The U.S. State Department welcomed opposition figure Felix Tshisekedi's victory in DRC's December 2018 presidential election, applauding the Congolese people "for their insistence on a peaceful and democratic transfer of power."1 Election day was indeed largely peaceful, and alternate scenarios that outgoing President Joseph Kabila might have preferred (e.g., his own reelection or the election of his chosen successor, former Interior Minister Emmanuel Ramazani Shadary) ultimately did not materialize. Many Congolese reacted positively to the results.2

Whether the election was "democratic" is debatable, however, as is the degree to which Tshisekedi's presidency represents a "transfer of power." Former President Kabila—whose decision to cling to power past the end of his two constitutionally permitted terms in 2016 sparked a national political crisis and widespread protests—appears poised to retain significant political influence. Kabila, who first assumed the presidency in 2000, now holds the title of "Senator-for-Life," while his Common Front for Congo (FCC) coalition won sweeping majorities in parliament and provincial assemblies, and in subsequent indirect elections for the Senate and provincial governors. Tshisekedi's Union for Democracy and Social Progress (UDPS) won very few sub-national contests, and it has agreed to form a coalition government with the FCC. These factors, along with evidence that a more hardline opposition figure won more votes than Tshisekedi, have led many observers to speculate that the official election results reflected a power-sharing deal between Tshisekedi and Kabila (see "Politics").

Attention has now turned to gauging President Tshisekedi's performance in office and the extent of his independence. The challenges facing DRC are stark. The country is rich in minerals, forest resources, freshwater, and agricultural potential, but most Congolese live in poverty. Prior to the 2016-2018 impasse over the elections delay and Kabila's political future, international attention toward DRC was overwhelmingly focused on addressing long-running conflicts in the east and supporting the extension of state authority. Security threats, political uncertainty, "endemic corruption," poor infrastructure, and unpredictable regulatory enforcement have contributed to a poor business climate.3 Ahead of a visit by Tshisekedi to Washington, DC in April 2019, the State Department pledged to work with the new president "to advance his agenda to combat corruption, strengthen the rule of law, enhance security, protect human rights and promote economic growth through increased foreign investment and trade, particularly with the United States."4

Enduring conflicts and humanitarian suffering in the east both reflect and contribute to regional instability. Neighboring countries such as Rwanda and Uganda have periodically backed Congolese rebel proxies, and the security vacuum has drawn in foreign-origin militias. State security forces have been implicated in serious abuses, including extrajudicial killings and mass rapes. There were 4.5 million internally displaced persons (IDPs) in DRC as of late 2017 (latest U.N. figure available), one of the highest numbers in the world, while another 825,000 Congolese are refugees in neighboring countries.5 About 12.8 million people (15% of the country's estimated population) were reportedly in "dire need of assistance" as of late 2018.6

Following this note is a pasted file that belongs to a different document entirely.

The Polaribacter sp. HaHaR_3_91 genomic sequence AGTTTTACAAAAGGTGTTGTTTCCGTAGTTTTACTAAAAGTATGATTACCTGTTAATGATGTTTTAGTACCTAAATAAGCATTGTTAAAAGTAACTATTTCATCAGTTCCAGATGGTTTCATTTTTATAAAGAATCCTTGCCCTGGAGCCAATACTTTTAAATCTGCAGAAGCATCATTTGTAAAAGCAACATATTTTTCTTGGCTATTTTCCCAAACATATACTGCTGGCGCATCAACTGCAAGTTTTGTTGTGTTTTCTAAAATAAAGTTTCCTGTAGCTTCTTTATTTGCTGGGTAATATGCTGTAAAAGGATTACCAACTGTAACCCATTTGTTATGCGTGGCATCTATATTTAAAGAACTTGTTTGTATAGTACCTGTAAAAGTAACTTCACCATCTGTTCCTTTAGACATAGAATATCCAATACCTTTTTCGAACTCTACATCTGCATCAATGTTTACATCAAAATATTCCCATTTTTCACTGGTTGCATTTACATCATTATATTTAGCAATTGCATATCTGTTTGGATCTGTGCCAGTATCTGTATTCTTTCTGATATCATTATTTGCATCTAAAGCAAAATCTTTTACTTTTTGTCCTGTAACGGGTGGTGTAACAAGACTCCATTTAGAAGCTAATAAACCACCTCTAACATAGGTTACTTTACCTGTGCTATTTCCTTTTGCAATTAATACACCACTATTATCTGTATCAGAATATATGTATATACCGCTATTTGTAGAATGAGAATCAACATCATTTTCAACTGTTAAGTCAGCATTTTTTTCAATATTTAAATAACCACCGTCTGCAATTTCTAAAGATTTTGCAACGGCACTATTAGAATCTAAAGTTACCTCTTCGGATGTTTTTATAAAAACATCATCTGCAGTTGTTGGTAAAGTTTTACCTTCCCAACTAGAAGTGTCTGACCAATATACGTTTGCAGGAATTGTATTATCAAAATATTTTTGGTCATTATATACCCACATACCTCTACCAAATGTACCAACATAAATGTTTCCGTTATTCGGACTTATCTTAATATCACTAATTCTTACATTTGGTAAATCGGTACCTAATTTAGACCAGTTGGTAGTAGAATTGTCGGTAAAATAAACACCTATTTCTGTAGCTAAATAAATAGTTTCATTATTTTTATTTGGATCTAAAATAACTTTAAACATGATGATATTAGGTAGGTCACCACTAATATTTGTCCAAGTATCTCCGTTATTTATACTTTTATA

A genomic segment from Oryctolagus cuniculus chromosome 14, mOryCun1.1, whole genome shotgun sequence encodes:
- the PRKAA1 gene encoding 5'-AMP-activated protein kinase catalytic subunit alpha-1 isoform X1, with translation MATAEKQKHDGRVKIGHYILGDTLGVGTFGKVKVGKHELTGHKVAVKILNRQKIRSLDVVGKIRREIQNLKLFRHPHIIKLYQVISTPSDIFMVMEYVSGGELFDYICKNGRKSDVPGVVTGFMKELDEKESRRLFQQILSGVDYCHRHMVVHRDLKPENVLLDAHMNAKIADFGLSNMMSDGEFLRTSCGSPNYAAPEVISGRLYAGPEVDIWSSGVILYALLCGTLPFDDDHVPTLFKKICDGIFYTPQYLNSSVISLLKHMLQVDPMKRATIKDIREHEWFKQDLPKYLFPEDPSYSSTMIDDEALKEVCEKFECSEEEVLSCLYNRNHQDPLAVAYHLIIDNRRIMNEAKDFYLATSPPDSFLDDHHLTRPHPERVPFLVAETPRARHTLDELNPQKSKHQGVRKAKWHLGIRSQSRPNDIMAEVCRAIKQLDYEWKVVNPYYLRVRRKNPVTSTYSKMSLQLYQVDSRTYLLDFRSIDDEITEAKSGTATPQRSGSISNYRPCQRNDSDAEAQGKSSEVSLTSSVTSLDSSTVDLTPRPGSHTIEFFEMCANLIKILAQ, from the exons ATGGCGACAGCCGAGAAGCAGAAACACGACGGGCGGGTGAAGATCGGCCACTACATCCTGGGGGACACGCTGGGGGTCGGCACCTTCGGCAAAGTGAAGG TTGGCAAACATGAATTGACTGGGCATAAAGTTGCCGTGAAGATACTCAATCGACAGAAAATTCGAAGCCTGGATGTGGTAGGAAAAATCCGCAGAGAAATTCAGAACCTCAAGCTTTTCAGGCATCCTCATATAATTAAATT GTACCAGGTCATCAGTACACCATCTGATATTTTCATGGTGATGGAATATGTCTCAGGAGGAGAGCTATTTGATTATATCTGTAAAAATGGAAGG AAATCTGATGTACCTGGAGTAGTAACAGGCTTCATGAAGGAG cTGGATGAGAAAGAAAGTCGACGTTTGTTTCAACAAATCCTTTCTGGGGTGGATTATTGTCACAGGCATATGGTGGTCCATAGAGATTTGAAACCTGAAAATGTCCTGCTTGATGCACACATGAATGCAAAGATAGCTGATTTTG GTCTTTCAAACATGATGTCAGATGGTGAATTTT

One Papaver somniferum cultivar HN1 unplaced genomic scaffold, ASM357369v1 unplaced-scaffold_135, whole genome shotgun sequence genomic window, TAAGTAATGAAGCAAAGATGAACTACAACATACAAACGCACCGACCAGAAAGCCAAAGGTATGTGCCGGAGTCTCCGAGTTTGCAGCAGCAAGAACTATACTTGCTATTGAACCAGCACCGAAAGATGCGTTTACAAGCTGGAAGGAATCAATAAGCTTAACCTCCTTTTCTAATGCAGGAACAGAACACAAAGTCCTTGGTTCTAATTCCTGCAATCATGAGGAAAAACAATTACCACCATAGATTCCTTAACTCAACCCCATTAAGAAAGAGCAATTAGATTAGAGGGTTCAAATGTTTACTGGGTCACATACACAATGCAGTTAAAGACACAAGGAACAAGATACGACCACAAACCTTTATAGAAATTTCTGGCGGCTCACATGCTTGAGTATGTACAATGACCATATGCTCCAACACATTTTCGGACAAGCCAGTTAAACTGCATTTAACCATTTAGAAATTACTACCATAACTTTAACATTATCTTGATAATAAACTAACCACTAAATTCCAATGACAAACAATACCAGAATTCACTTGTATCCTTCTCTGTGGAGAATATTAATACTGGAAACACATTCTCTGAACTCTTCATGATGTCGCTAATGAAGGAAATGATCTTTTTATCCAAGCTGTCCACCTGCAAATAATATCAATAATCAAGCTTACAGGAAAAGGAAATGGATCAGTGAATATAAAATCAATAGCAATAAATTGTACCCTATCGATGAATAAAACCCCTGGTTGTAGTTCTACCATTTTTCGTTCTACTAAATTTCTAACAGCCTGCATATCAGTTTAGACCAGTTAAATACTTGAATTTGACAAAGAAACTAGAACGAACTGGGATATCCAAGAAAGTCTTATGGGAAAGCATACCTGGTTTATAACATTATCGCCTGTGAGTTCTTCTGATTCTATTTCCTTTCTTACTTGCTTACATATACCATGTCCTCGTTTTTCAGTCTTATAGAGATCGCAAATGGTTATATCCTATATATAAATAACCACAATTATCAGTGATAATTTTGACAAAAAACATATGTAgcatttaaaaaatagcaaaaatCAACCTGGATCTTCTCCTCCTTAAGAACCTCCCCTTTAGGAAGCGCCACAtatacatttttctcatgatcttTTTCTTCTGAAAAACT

A potential new security challenge emerged in April 2019, when the Islamic State (IS, a.k.a. ISIS/ISIL) organization claimed an attack on local security forces in eastern DRC. This appeared to be the latest in a series of developments linking the Islamic State to a nebulous locally based armed group known as the Allied Democratic Forces (ADF), although the extent of ties is subject to debate (see text box on the ADF under "Conflict in Eastern DRC," below).

DRC ranked 176 out of 189 countries on the 2018 U.N. Human Development Index, and its per capita gross domestic product (GDP) stood at $449 in 2018 (see Figure 1), among the world's lowest. Industrial mining—particularly of copper and cobalt—is the mainstay of DRC's formal economy, although much of the population is engaged in informal economic activity (including widespread small-scale artisanal mining). In recent years, DRC has produced over half of the world's supply of cobalt, a key ingredient in electric car batteries, among other industrial uses. Relations with international financial institutions have been poor since 2012, when the International Monetary Fund (IMF) ceased its concessional lending program in DRC due to a lack of transparency in state mining contracts.